After watching some demos of Apple’s Siri, the personal assistant for iPhone 4S, I wondered if such technology will come to the Mac, and, if so, when. Then, I wondered how many such apps already exist for the Mac, but with keyboard input instead of the Siri voice. First, I expect Apple will move Siri to the Mac, probably with whatever OS X version comes after Lion. Second, as I checked around, there are a few very useful and popular Mac apps that use plain text natural language input to make things happen. How far behind can a Siri-inspired Mac app be? Not far.
QuickCal: Siri Without The Voice
One of the first apps that turned up in my search was an iCal enhancement app called QuickCal. It creates events in iCal.
Big whoop, right?
QuickCal doesn’t recognize your voice input, but it figures out what you’re saying when you type it in.
Entering events into iCal isn’t difficult, but it’s plenty of steps. Select the day, select the time, enter the title, blah, blah, blah.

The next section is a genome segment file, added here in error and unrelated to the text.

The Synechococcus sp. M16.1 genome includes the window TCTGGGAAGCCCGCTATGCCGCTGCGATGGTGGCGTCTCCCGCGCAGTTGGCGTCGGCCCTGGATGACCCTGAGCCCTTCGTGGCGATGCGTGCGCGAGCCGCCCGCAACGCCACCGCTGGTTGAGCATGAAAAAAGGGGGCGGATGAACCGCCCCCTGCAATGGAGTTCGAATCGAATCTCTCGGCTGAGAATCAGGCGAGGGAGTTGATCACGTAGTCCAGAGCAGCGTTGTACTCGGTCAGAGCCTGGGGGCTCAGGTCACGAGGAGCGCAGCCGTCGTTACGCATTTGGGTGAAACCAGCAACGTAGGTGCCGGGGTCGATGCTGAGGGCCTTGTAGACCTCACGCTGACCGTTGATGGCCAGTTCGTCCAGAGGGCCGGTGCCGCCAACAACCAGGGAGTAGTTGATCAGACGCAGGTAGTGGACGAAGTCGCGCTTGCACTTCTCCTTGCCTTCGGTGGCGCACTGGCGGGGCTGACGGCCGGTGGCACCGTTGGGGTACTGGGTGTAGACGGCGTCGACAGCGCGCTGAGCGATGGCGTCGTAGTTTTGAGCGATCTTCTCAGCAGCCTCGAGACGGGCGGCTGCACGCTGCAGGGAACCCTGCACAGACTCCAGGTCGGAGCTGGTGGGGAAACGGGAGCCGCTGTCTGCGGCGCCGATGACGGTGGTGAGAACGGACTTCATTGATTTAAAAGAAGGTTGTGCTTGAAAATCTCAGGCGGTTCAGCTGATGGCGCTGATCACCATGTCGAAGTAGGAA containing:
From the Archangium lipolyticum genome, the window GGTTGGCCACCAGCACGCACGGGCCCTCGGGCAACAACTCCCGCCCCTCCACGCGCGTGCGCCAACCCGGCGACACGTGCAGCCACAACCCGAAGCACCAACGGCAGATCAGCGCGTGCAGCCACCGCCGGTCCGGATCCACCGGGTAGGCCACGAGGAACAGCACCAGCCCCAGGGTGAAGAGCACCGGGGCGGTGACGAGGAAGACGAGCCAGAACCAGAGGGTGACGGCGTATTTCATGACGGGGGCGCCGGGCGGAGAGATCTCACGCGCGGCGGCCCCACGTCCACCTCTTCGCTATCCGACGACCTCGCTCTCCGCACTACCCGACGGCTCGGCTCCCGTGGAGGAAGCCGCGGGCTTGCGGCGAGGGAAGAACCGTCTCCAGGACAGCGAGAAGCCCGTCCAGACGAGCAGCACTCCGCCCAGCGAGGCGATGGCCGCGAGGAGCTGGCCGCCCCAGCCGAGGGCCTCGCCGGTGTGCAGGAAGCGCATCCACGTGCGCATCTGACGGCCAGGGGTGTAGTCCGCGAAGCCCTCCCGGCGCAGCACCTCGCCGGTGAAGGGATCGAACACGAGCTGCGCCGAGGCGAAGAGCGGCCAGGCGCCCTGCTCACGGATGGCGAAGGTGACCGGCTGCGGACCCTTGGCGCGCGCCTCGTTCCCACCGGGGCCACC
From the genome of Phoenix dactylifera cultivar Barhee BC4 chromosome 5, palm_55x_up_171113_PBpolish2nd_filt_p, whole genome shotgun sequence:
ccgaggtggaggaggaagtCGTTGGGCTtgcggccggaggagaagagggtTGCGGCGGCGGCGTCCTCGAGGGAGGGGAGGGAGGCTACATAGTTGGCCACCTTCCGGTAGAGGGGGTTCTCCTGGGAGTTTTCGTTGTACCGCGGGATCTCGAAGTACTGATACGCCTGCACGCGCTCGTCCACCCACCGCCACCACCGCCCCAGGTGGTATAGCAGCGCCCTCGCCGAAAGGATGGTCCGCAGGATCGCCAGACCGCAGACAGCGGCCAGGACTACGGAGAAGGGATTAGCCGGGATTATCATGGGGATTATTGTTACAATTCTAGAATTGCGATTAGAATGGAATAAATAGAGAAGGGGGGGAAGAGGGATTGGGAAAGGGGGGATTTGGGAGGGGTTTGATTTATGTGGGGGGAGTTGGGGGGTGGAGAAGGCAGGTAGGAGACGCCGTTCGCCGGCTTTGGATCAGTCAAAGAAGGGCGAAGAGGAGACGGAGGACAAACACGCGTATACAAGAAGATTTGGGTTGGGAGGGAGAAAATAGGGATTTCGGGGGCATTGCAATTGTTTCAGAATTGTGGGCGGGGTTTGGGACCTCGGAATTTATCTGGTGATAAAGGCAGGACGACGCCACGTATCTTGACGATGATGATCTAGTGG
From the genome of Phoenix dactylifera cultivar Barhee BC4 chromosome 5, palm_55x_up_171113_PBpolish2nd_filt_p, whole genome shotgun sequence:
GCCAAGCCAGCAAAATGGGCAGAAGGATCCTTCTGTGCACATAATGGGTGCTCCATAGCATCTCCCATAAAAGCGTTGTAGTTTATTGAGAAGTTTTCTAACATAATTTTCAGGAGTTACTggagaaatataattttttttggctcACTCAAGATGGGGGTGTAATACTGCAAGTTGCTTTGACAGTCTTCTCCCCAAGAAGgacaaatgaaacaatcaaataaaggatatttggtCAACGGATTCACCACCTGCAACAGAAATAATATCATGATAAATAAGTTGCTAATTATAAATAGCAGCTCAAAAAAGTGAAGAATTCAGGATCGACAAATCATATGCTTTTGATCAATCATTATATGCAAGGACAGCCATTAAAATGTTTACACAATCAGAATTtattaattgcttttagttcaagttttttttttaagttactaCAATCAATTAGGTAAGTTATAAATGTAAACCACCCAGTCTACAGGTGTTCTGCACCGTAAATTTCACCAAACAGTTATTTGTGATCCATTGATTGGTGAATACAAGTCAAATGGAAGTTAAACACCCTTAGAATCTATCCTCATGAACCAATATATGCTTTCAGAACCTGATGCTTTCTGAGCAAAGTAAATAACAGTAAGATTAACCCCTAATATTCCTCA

QuickCal makes that step-by-step process even easier. Enter Lunch tomorrow at noon with Bob. QuickCal makes the iCal event entry.
When you type in the entry, QuickCal is smart enough to let you know if you have conflicts (just like Siri, but without the voice).
QuickCal is decidedly old fashioned. You enter the event data via the keyboard. But you don’t have to worry about bringing up iCal, moving to a particular date, entering an event title, clicking on a specific time, and so on. QuickCal does it with simple keyboard instructions.
It also works for to-do items. There’s even a version for iPhone, though I’ll bet that Siri becomes the defacto way to enter iCal events in all future iPhones.
Apple is working hard to embed artificial intelligence hooks into iOS, so it’s a safe bet that we’ll see the same thing on the Mac in the next year or so as OS X becomes iOS for Mac.